Well, it was inevitable -- Fifth & Pacific (NYSE:KATE) has sold off Lucky Brand to Leonard Green & Partners for $225 million, leaving it with just Kate Spade and dropping it squarely in the growth division of the apparel retailer world. The company ditched Juicy Couture earlier this year, and analysts had been expecting Lucky to go sometime soon, as well. Kate Spade has been growing by leaps and bounds, and the slow and steady Lucky was holding Fifth & Pacific back from realizing its growth dream. Farewell, Lucky -- we hardly knew you.
Fifth & Pacific to focus on Kate Spade
The official release from Fifth & Pacific said it all -- "This is all about bringing Kate Spade to its full potential." While Kate Spade has been growing by leaps and bounds, Lucky and Juicy languished. In the company's most recent quarterly release, it said that comparable sales had grown by 31% over 2012 at Kate Spade. Lucky and Juicy had flat and declining comparable sales, respectively .
Kate Spade's rocket to the top has allowed Fifth & Pacific to launch a spin-off brand, Kate Spade Saturday, which is aimed at a younger, less affluent crowd. That secondary brand is already growing, along with Kate Spade's international business.
Lucky, on the other hand, had reached a good selling point. The business had some room to grow on a sales per square foot basis, and the underlying business was strong and steady. Revenue grew 7.3% last quarter, and though the EBITDA ratio fell, the company had made some investments in the brand and was expecting a rise in the fourth quarter .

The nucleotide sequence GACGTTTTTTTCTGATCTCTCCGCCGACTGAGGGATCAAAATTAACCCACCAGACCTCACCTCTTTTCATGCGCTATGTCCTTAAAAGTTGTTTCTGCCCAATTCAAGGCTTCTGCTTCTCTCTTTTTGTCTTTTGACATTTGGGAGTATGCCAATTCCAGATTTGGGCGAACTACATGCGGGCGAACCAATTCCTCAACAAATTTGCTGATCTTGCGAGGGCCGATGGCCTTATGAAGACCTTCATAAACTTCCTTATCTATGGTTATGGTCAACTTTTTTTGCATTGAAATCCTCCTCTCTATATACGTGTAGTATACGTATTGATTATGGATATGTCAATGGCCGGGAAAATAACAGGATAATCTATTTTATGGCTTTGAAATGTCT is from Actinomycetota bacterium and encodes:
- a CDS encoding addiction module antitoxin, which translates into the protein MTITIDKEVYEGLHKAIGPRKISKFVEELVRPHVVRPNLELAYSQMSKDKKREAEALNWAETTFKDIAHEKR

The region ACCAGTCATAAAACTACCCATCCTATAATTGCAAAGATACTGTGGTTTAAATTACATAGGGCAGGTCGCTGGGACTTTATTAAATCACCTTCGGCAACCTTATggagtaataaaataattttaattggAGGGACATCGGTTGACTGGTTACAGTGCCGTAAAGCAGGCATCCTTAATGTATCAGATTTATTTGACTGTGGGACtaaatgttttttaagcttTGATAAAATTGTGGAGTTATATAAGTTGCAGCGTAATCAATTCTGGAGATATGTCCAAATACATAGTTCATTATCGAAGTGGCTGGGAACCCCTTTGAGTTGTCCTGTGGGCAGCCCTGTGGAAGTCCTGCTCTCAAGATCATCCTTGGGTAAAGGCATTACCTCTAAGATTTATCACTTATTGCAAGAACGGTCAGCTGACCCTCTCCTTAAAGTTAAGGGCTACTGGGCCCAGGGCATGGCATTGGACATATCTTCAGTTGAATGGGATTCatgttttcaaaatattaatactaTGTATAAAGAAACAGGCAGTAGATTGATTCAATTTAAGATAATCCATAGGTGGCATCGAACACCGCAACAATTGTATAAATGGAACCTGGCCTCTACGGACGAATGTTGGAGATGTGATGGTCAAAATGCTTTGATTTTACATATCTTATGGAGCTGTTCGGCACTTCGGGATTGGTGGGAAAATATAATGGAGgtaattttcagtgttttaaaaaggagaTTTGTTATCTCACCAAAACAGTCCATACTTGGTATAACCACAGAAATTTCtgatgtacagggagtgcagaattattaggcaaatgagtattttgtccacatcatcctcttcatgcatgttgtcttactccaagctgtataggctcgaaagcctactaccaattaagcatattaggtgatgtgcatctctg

Kate Spade's competition
With Lucky looking like a strong business, I imagine Fifth & Pacific had very little trouble selling Leonard Green on the brand. The private equity firm already owns chunks of J. Crew, Neiman Marcus, and Topshop, among many others .
Now that Kate Spade is all on its lonesome, it's going to have to compete with Michael Kors (NYSE:KORS) and Coach (NYSE:TPR) without a safety net. Kors has been dominating the luxury handbag and accessory market recently, putting up a 21% increase in comparable sales last quarter, while pushing operating margin up, as well . Coach has had a rough year, and a burst of focus and activity from Kate Spade isn't going to help.
The handbag maker has struggled in North America, where comparable sales have dropped, pulling the company's earnings down with them . Kate Spade, on the other hand, is resonating with customers, and pulling in new fans with its Saturday brand. With a new focus on growing the business, Coach looks even worse off than it did earlier this year.
Good news for Fifth & Pacific investors
While the announcement of the sale didn't have much impact on the stock's price, the business is really going to benefit from its slimmed down look. Kate Spade is going to be able to get more competitive with Kors and Coach, focusing on growing its store base and competing on price and style. The influx of cash from the sales of Lucky and Juicy should help jump start some expansion, and the business should see a drop in backend costs over the next few years.
Fool contributor Andrew Marder has no position in any stocks mentioned. The Motley Fool recommends Coach. The Motley Fool owns shares of Coach. Try any of our Foolish newsletter services free for 30 days. We Fools may not all hold the same opinions, but we all believe that considering a diverse range of insights makes us better investors. The Motley Fool has a disclosure policy.